Individuals' Preferences for Esophageal Cancer Screening: A Discrete Choice Experiment
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SourceValue in Health, 23, 8, (2020), pp. 1087-1095
Article / Letter to editor
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Value in Health
SubjectRadboudumc 14: Tumours of the digestive tract RIHS: Radboud Institute for Health Sciences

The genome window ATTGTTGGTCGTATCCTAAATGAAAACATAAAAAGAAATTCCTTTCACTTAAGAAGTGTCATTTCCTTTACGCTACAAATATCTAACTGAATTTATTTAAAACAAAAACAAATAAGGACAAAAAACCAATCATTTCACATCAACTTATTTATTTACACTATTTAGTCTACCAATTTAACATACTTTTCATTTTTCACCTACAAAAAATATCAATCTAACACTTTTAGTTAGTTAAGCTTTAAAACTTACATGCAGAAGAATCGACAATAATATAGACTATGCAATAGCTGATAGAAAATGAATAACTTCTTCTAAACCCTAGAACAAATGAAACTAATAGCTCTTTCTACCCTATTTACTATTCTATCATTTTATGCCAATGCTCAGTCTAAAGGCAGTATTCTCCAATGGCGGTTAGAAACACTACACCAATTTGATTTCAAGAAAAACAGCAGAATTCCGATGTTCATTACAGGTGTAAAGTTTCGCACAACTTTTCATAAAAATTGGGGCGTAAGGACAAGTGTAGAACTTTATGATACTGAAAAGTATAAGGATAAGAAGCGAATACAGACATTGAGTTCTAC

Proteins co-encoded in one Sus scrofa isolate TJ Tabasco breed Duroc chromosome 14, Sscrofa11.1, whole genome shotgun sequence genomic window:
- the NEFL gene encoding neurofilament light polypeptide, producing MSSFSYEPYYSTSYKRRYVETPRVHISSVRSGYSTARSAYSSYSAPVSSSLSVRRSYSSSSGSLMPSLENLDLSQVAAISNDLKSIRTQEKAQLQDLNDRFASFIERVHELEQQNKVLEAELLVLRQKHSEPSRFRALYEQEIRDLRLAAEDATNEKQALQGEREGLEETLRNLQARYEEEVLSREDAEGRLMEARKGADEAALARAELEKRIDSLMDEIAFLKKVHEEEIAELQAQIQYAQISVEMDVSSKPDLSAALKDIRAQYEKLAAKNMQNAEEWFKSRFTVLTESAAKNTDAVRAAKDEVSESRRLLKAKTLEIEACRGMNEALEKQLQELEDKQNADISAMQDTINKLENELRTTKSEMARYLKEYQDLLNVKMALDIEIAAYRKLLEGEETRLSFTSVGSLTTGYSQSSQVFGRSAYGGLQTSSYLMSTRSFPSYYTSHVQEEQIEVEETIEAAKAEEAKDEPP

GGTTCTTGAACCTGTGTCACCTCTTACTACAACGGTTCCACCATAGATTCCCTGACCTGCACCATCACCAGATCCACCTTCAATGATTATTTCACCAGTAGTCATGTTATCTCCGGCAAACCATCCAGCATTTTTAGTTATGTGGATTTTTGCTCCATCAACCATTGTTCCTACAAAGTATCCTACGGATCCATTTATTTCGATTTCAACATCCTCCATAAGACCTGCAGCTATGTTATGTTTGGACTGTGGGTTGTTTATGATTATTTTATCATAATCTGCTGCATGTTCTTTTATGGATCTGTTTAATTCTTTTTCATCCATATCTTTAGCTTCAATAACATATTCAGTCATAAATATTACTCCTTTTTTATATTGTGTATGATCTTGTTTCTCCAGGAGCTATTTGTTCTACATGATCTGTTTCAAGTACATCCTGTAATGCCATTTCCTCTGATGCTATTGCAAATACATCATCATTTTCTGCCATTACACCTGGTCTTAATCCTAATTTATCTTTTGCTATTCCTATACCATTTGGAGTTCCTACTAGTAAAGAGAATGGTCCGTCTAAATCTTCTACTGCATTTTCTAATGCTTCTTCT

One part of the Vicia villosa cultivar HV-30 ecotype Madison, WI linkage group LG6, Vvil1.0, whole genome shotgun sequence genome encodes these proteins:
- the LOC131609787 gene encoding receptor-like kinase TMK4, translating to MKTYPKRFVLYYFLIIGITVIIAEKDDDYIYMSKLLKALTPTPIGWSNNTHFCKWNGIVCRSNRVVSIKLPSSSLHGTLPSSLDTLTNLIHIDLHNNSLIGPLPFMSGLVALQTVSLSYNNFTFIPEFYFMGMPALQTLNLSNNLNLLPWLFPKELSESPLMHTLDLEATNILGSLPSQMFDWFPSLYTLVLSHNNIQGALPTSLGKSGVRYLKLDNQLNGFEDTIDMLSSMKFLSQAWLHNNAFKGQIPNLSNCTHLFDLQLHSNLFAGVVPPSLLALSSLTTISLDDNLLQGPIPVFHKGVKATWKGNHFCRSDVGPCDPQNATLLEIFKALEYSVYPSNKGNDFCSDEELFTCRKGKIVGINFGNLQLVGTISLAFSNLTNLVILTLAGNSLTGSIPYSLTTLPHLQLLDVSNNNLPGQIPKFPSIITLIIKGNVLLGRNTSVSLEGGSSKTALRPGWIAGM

OBJECTIVES: The increasing incidence of esophageal adenocarcinoma (EAC) and the dismal prognosis has stimulated interest in the early detection of EAC. Our objective was to determine individuals' preferences for EAC screening and to assess to what extent procedural characteristics of EAC screening tests predict willingness for screening participation. METHODS: A discrete choice experiment questionnaire was sent by postal mail to 1000 subjects aged 50 to 75 years who were randomly selected from the municipal registry in the Netherlands. Each subject answered 12 discrete choice questions of 2 hypothetical screening tests comprising 5 attributes: EAC-related mortality risk reduction, procedure-related pain and discomfort, screening location, test specificity, and costs. A multinomial logit model was used to estimate individuals' preferences for each attribute level and to calculate expected rates of uptake. RESULTS: In total, 375 individuals (37.5%) completed the questionnaire. Test specificity, pain and discomfort, mortality reduction, and out-of-pocket costs all had a significant impact on respondents' preferences. The average expected uptake of EAC screening was 62.8% (95% confidence interval [CI] 61.1-64.5). Severe pain and discomfort had the largest impact on screening uptake (-22.8%; 95% CI -26.8 to -18.7). Male gender (β 2.81; P < .001), cancer worries (β 1.96; P = .01), endoscopy experience (β 1.46; P = .05), and upper gastrointestinal symptoms (β 1.50; P = .05) were significantly associated with screening participation. CONCLUSIONS: EAC screening implementation should consider patient preferences to maximize screening attendance uptake. Based on our results, an optimal screening test should have high specificity, cause no or mild to moderate pain or discomfort, and result in a decrease in EAC-related mortality.
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